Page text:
Strong noises can occur during start-up ( magnetic Barkhausen effect ). There may be a persistence (sticking) at speeds below the nominal speed with loud noise, often at 1/7 of the synchronous speed. The grooves in the laminated cores of the stator and rotor generate harmonics in the power supply system (groove whistling).

First reason: When the rotor rotates past the stator slots, magnetic flux pulsations occur in the non-slot areas of the laminated core of the stator. If the rotor and stator have the same number of slots, the pulses interact and the motor can "stick".

Second reason: If harmonics get into resonance with the natural vibration of a machine part (rotor with bearing play), the rotor can stick. The rotor starts up briefly and stops humming or it creeps over this point.

The problem is avoided if the grooves of the rotor are arranged at an angle to the shaft axis. Although this makes production more expensive, phase-shifted magnetic fields can no longer come into resonance.

### control

The motors are mostly controlled by contactors , depending on which operating mode is intended. One example is the star-delta connection . The motor speed can also be adjusted using converters such as B. Control frequency converters by increasing or decreasing the frequency. This is useful for systems that require a variable speed without using an adjustable gear. In the wood processing engines, for example, milling machines connected to a frequency converter in order to generate, for example, 200 Hz of the mains frequency of 50 Hz, the speed then to over 10,000 min -1 can be increased. The high centrifugal forces that act on the rotor require special machine designs.

#### Start-up circuit

Asynchronous motors have a high inrush current ; if this is not known, eight times the nominal current is assumed. In order to protect the network and connected gears, as well as to avoid triggering upstream fuses, special starting processes are used with asynchronous motors . The most frequently used method is the star-delta connection. When starting in star connection, the power and torque are reduced by a third. After the run-up time, the contactors are reversed to switch to delta operation. With the appropriate configuration or programming, frequency converters can start up asynchronous motors gently and according to the load. With more powerful engines, the respective starting procedure must be coordinated with the network operator.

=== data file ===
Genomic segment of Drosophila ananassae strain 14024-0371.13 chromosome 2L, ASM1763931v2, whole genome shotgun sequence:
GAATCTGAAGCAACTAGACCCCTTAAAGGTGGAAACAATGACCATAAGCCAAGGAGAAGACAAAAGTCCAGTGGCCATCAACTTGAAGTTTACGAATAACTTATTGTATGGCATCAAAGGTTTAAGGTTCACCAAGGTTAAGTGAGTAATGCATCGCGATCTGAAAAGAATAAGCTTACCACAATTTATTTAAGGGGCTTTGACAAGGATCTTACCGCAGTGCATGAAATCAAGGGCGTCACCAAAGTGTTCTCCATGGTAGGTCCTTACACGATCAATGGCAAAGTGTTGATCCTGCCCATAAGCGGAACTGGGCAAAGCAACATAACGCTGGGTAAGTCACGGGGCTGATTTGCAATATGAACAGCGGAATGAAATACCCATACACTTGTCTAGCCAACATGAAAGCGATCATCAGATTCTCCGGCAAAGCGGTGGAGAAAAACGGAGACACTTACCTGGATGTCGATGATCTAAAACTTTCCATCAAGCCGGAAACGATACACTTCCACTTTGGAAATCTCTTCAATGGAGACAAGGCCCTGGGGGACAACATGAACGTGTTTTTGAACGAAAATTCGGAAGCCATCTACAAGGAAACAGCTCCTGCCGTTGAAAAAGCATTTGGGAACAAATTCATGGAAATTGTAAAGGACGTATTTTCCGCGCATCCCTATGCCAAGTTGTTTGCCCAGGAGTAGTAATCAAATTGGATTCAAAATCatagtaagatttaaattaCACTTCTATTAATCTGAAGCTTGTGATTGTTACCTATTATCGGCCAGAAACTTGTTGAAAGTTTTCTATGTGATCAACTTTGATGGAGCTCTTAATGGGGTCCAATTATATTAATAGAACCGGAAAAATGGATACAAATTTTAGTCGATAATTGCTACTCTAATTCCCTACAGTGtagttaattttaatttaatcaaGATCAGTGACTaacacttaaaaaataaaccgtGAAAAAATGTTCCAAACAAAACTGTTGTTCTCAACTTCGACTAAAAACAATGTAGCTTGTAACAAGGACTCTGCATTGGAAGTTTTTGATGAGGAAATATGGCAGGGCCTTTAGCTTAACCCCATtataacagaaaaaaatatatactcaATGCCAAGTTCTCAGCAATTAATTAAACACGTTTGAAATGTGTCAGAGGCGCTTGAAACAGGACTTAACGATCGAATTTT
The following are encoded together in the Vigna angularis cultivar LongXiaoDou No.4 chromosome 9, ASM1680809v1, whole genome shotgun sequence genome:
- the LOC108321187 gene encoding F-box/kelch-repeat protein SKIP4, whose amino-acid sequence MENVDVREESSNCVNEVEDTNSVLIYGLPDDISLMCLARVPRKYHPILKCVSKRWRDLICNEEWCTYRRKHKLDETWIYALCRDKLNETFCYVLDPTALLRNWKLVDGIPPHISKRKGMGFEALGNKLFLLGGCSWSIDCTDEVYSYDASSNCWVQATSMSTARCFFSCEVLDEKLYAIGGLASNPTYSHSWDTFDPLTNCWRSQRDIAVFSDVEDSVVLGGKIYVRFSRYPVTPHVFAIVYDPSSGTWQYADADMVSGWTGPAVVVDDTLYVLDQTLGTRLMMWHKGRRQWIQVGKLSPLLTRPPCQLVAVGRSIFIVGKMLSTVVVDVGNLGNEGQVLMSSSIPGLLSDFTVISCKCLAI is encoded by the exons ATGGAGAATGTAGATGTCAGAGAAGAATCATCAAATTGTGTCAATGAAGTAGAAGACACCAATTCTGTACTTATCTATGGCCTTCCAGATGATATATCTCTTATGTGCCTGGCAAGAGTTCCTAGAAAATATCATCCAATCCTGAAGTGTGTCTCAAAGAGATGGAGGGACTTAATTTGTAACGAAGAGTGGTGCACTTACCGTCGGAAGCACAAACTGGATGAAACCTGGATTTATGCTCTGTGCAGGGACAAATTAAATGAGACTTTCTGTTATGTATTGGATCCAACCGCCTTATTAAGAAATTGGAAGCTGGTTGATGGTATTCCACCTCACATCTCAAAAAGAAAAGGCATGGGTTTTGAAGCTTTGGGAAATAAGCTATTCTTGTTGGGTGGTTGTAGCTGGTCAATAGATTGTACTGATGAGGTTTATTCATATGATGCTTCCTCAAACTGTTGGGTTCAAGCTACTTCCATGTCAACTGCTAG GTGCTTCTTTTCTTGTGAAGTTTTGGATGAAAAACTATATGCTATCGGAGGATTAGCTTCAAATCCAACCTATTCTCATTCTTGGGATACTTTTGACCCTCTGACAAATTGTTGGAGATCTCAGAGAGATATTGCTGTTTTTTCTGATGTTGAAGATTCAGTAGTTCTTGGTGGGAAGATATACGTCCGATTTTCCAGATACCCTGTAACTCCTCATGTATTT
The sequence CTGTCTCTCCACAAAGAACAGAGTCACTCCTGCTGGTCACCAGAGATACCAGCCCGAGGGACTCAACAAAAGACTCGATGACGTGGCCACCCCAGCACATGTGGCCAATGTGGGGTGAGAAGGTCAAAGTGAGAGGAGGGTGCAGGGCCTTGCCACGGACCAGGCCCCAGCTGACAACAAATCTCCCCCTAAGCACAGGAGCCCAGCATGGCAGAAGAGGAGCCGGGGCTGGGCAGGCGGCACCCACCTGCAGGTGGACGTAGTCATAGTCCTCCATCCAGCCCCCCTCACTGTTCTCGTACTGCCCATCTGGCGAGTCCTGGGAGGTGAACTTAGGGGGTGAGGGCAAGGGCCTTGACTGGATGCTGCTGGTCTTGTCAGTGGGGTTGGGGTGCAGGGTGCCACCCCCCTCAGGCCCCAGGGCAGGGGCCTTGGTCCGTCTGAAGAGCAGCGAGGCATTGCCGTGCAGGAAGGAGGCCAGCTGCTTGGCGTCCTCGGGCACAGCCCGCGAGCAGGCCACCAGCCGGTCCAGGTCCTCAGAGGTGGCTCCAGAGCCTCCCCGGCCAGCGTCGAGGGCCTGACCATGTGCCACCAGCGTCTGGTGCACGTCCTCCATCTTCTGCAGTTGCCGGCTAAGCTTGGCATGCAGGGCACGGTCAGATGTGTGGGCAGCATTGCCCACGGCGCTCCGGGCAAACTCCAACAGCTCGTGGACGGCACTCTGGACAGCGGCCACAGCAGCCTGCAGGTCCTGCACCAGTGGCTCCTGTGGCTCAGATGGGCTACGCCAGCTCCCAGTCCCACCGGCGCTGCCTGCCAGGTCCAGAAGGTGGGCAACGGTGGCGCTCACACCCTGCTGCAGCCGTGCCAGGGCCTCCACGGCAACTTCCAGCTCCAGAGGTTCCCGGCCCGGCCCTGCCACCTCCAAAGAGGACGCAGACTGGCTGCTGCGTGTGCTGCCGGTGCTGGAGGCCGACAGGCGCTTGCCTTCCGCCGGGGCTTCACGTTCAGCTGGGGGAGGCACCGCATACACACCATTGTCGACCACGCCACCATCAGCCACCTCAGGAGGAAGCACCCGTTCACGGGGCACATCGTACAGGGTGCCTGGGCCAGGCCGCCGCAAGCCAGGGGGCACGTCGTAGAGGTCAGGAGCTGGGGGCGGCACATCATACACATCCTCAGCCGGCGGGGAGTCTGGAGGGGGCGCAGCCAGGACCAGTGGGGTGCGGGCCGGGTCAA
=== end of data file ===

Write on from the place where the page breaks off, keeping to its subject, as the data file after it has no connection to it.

With squirrel cage motors, the skin effect has a favorable effect when starting up . In the case of high slip, the current is concentrated at the edge of the short-circuit bars, which increases the resistance. The characteristic curve of power and torque versus speed can be influenced via the profile of the short-circuit rods.

In the past, starting resistors were used ( e.g. in amusement rides ) , especially water resistors to start up. The latter consist of a water tank into which electrodes are gradually immersed.

In refrigeration machine technology, partial winding start-up is an established standard procedure for reducing the start-up current .

#### Speed ​​control

Cutaway model through the stator to the rotor